Now, the mind cannot be free as long as it remains moulded or conditioned. And most people think that you can never free your mind from its conditioning that it must always be conditioned. They say that you cannot help having certain ways of thinking, certain prejudices, and that there can be no release, no freedom for the mind. Furthermore, the older the civilization, the greater the weight of tradition, of authority, of discipline which burdens the mind. People who belong to an old race, as in India, are more conditioned than those who live in America, for example, where there is more social and economic freedom, and where the people have fairly recently been pioneers.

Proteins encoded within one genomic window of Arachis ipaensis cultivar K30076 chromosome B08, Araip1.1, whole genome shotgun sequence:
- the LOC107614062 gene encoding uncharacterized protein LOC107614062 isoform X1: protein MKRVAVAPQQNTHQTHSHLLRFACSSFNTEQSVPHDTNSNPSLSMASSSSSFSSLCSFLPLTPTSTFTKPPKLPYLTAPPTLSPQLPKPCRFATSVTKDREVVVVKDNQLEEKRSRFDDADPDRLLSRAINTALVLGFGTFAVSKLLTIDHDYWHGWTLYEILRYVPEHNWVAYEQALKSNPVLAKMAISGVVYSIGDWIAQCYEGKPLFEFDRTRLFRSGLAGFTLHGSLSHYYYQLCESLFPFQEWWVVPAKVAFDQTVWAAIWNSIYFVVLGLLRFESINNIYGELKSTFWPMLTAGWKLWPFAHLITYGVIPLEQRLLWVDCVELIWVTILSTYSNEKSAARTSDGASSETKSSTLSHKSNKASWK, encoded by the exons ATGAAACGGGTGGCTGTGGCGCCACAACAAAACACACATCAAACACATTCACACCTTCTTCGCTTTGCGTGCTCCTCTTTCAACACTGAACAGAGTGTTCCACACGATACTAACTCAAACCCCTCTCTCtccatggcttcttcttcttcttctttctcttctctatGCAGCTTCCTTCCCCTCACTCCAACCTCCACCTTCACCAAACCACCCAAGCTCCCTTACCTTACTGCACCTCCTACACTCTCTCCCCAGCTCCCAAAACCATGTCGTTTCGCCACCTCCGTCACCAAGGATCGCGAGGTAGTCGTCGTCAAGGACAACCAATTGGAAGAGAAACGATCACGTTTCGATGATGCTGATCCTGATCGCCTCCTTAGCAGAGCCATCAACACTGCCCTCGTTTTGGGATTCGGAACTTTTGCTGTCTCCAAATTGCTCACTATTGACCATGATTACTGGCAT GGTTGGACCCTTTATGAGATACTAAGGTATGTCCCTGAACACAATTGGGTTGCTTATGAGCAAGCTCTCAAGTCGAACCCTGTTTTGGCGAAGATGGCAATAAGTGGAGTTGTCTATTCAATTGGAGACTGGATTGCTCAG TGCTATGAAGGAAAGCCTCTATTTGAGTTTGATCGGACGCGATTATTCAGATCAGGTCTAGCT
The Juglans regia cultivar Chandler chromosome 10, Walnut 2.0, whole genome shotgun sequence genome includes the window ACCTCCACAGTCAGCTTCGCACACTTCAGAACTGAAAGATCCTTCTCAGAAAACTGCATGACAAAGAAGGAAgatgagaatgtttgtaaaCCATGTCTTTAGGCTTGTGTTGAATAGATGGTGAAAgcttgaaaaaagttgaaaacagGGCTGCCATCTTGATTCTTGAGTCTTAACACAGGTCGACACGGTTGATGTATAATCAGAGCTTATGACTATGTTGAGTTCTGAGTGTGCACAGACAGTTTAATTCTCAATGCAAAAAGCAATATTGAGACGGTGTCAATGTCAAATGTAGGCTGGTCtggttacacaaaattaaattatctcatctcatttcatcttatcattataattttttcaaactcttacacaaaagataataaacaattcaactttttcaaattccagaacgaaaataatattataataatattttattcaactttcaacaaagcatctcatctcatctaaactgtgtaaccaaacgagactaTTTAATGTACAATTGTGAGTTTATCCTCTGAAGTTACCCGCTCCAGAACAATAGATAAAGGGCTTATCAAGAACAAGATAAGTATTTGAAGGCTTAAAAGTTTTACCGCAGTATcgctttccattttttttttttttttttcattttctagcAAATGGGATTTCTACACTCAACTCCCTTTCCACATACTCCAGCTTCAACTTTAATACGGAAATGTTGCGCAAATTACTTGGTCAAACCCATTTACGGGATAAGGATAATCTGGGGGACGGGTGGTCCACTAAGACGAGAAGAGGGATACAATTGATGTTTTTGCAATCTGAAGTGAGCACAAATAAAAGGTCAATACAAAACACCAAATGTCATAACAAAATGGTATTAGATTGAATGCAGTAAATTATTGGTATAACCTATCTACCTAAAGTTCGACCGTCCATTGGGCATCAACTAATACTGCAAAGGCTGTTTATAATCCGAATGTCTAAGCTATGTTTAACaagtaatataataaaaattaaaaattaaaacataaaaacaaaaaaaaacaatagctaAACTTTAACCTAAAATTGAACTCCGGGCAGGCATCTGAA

A conditioned mind is not free because it can never go beyond its own borders, beyond the barriers it has built around itself; that is obvious. And it is very difficult for such a mind to free itself from its conditioning and go beyond, because this conditioning is imposed upon it, not only by society, but by itself. You like your conditioning because you dare not go beyond. You are frightened of what your father and mother would say, of what society and the priest would say; therefore you help to create the barriers which hold you. This is the prison in which most of us are caught, and that is why your parents are always telling you - as you in turn will tell your children - to do this and not do that.